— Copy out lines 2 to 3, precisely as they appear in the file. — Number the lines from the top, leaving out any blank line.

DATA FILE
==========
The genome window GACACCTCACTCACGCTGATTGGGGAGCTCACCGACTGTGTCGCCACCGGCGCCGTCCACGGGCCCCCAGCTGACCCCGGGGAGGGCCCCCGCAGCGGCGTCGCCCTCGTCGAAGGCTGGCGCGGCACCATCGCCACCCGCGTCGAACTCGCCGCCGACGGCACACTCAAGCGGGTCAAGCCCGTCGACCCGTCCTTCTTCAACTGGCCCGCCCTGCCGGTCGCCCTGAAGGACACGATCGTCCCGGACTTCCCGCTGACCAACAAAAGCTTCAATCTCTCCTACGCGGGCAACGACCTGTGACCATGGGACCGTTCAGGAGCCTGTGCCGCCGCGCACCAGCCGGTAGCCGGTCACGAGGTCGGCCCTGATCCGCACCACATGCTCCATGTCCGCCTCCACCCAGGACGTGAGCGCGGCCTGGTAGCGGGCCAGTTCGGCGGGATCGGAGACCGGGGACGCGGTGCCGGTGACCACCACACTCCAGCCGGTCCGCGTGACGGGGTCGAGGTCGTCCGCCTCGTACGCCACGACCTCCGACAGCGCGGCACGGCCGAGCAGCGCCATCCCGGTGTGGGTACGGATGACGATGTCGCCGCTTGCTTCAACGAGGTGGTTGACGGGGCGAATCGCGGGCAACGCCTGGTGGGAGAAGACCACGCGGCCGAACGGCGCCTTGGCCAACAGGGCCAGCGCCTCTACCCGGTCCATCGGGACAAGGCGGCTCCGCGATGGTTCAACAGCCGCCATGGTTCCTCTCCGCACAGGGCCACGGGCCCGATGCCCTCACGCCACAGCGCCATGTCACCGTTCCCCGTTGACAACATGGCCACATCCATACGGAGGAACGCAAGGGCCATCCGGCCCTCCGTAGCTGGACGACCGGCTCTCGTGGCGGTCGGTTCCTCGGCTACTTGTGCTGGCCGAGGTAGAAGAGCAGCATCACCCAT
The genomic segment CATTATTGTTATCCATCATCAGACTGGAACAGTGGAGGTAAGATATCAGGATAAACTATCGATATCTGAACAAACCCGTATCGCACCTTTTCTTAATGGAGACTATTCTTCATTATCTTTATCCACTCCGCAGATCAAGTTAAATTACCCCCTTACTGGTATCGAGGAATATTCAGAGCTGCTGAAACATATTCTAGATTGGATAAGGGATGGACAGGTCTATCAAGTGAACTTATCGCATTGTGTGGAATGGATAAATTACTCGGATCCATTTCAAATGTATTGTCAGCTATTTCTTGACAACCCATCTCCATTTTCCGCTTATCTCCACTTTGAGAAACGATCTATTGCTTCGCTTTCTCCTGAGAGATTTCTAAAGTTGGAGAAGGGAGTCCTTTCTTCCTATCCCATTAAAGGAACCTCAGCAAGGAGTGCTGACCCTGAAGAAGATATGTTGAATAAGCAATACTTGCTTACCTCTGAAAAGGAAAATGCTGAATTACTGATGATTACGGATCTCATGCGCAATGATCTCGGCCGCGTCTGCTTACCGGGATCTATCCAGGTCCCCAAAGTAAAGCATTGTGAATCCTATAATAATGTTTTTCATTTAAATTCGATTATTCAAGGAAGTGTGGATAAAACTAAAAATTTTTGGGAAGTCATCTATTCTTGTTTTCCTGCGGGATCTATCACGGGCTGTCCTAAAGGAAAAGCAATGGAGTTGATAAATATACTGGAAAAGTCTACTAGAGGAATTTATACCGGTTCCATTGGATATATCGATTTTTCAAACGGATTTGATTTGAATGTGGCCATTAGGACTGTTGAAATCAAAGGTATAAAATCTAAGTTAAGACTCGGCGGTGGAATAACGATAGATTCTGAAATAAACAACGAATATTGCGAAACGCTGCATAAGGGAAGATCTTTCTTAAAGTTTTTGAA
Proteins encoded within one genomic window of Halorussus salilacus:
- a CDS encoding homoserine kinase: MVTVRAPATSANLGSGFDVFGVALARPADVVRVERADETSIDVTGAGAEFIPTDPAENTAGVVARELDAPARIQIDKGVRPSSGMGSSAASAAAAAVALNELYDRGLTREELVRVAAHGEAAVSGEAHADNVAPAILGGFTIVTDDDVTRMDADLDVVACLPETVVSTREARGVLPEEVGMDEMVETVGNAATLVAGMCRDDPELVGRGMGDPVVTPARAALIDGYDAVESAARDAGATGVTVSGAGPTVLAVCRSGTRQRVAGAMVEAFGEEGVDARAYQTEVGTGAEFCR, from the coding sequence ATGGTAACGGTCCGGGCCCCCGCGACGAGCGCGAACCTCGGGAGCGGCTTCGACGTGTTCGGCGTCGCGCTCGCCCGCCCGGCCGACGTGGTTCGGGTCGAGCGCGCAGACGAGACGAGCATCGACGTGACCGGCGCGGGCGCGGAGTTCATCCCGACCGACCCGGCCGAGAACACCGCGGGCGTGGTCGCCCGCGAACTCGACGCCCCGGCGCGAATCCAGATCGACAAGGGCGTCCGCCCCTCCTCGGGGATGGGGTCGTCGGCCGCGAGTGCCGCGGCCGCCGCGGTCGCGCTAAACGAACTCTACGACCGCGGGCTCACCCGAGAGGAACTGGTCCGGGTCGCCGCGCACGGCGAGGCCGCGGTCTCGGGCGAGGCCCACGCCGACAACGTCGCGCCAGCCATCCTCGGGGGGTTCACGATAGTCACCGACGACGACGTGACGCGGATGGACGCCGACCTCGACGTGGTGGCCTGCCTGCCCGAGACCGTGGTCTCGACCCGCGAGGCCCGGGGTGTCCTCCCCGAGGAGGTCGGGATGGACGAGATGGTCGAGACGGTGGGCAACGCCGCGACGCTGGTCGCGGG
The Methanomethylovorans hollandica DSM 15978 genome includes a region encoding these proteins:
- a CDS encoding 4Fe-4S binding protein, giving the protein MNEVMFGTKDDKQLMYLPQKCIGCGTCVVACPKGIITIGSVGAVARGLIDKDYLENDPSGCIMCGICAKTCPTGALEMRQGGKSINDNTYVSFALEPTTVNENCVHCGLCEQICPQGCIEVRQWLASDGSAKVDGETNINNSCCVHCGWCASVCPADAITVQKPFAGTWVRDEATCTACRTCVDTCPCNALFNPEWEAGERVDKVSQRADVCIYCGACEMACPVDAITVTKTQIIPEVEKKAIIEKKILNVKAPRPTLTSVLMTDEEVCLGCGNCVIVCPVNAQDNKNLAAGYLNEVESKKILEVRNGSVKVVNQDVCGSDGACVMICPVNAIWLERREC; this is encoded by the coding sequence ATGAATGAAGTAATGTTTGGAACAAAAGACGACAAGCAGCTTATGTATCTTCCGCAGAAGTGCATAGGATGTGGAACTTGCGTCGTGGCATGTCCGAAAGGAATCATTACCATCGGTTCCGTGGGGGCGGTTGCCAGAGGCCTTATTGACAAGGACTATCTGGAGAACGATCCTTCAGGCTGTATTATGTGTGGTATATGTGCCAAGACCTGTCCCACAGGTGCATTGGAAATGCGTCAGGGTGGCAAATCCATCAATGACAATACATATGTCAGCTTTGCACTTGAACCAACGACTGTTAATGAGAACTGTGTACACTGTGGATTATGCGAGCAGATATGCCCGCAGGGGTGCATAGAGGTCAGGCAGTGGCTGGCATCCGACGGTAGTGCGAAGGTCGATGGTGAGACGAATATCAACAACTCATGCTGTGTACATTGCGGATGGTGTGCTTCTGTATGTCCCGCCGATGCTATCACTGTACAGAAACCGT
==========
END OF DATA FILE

The genomic segment CATTATTGTTATCCATCATCAGACTGGAACAGTGGAGGTAAGATATCAGGATAAACTATCGATATCTGAACAAACCCGTATCGCACCTTTTCTTAATGGAGACTATTCTTCATTATCTTTATCCACTCCGCAGATCAAGTTAAATTACCCCCTTACTGGTATCGAGGAATATTCAGAGCTGCTGAAACATATTCTAGATTGGATAAGGGATGGACAGGTCTATCAAGTGAACTTATCGCATTGTGTGGAATGGATAAATTACTCGGATCCATTTCAAATGTATTGTCAGCTATTTCTTGACAACCCATCTCCATTTTCCGCTTATCTCCACTTTGAGAAACGATCTATTGCTTCGCTTTCTCCTGAGAGATTTCTAAAGTTGGAGAAGGGAGTCCTTTCTTCCTATCCCATTAAAGGAACCTCAGCAAGGAGTGCTGACCCTGAAGAAGATATGTTGAATAAGCAATACTTGCTTACCTCTGAAAAGGAAAATGCTGAATTACTGATGATTACGGATCTCATGCGCAATGATCTCGGCCGCGTCTGCTTACCGGGATCTATCCAGGTCCCCAAAGTAAAGCATTGTGAATCCTATAATAATGTTTTTCATTTAAATTCGATTATTCAAGGAAGTGTGGATAAAACTAAAAATTTTTGGGAAGTCATCTATTCTTGTTTTCCTGCGGGATCTATCACGGGCTGTCCTAAAGGAAAAGCAATGGAGTTGATAAATATACTGGAAAAGTCTACTAGAGGAATTTATACCGGTTCCATTGGATATATCGATTTTTCAAACGGATTTGATTTGAATGTGGCCATTAGGACTGTTGAAATCAAAGGTATAAAATCTAAGTTAAGACTCGGCGGTGGAATAACGATAGATTCTGAAATAAACAACGAATATTGCGAAACGCTGCATAAGGGAAGATCTTTCTTAAAGTTTTTGAA
Proteins encoded within one genomic window of Halorussus salilacus: